3 Tips for Delivering Your Best Work When You Feel Burned Out

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While we often get caught up in keeping up with quantity (making more calls, building more SKUs, working more hours, etc.) it is delivering high-quality work that is a surefire way to please clients and earn respect.

But if your headspace is clouded with a lengthy to-do list, an unrealistic deadline, or feelings of burnout, quality can fall by the wayside.

Prioritizing your well-being will allow you to show up as the peak version of yourself. The following are a few tips you should employ to improve your mental space and overall output.

Related: 6 Reasons You’re Burning Out — And How You Can Fix It

Take a break

There are only so many hours in the day and often, you may feel that, rather than taking a time out, the best option is to have another cup of coffee and push through. When you’re feeling stressed, a break of just five minutes can change the next five hours of your day.

Our brains produce enough energy to power a small light bulb, but if we don’t give them time to recharge, they will actually go into overdrive. This can lead to a loss of creativity, focus and lead to decision fatigue which results in poor choices. If you’re looking to deliver the highest quality work, pushing through that wall you’re hitting isn’t always the best option.

Take just a moment to meditate, read the news or take a walk. In the increasingly hybrid work world we live in, you can even be productive with personal chores: Empty the dishwasher, prep dinner or put in a load of laundry.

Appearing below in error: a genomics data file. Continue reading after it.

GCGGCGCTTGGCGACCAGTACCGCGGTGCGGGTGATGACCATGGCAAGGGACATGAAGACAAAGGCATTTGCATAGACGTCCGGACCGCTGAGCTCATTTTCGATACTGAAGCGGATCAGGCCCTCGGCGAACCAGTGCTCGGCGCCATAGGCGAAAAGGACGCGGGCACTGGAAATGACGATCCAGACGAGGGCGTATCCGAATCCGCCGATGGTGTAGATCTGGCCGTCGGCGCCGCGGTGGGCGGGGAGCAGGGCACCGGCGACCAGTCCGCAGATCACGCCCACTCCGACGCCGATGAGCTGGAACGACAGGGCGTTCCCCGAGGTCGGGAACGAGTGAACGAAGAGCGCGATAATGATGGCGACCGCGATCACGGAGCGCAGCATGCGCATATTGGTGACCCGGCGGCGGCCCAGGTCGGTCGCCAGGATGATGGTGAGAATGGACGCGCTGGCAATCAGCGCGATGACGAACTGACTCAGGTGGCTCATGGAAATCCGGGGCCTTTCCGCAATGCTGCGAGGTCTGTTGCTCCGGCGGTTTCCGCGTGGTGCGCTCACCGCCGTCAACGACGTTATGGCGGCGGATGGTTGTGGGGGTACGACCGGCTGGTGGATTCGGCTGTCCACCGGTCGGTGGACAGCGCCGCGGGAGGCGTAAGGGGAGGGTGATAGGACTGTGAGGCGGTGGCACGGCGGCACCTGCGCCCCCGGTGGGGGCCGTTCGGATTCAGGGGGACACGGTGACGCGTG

A quick break can improve brain function, restore motivation, critical thinking and creativity while helping you deliver your best work.

Related: 3 Tips for Founders Battling Burnout

Learn to say “no”

A good way to start setting boundaries is through one-on-one conversations with your supervisor. Keep him or her up to date with how busy you are, your planned vacation time, career goals and any unexpected personal issues. It’s essential to be your own advocate in these conversations because no one understands your life better than you do. By keeping your higher-up in the loop, you’ll have another person in your corner if you must decline an assignment.

When you are asked to take on a project, seriously evaluate your work and personal life when considering if you have the capacity to take on the challenge before agreeing to it. Biting off more than you can chew can lead to feeling overwhelmed or burnt out, which hurts focus, curbs productivity and negatively impacts results.

If you refuse, be sure to effectively communicate your reasons for doing so. Always provide alternative solutions, such as checking in with another colleague who may have time to assist.

Use your vacation time

Taking time to rest helps us to be more focused, energetic and brings a positive outlook to the office. One of the best ways to recharge is to use our vacation time.

It can be hard to find time to take personal time off when managing multiple projects and tight deadlines, but it’s important to do so. Studies show that using vacation time is key to reducing stress, improving mental health and boosting productivity while at work. Whether it’s a week off (and make sure it’s at least a week off, as a recent study, conducted by Club Wyndham, found that 43% of American workers polled claimed they didn’t start to relax until three days into their trip) or a single mental health date to catch up on personal matters, it’s in your company’s best interest for you to use your breaks.

And when you’re off, be sure to fully disconnect: Don’t check your emails and be sure not to stress about what you may be missing or what you have to tackle when you return.

Related: A Work-Life Balance is Nonsense. To Reach Your Goals, Follow Another Approach

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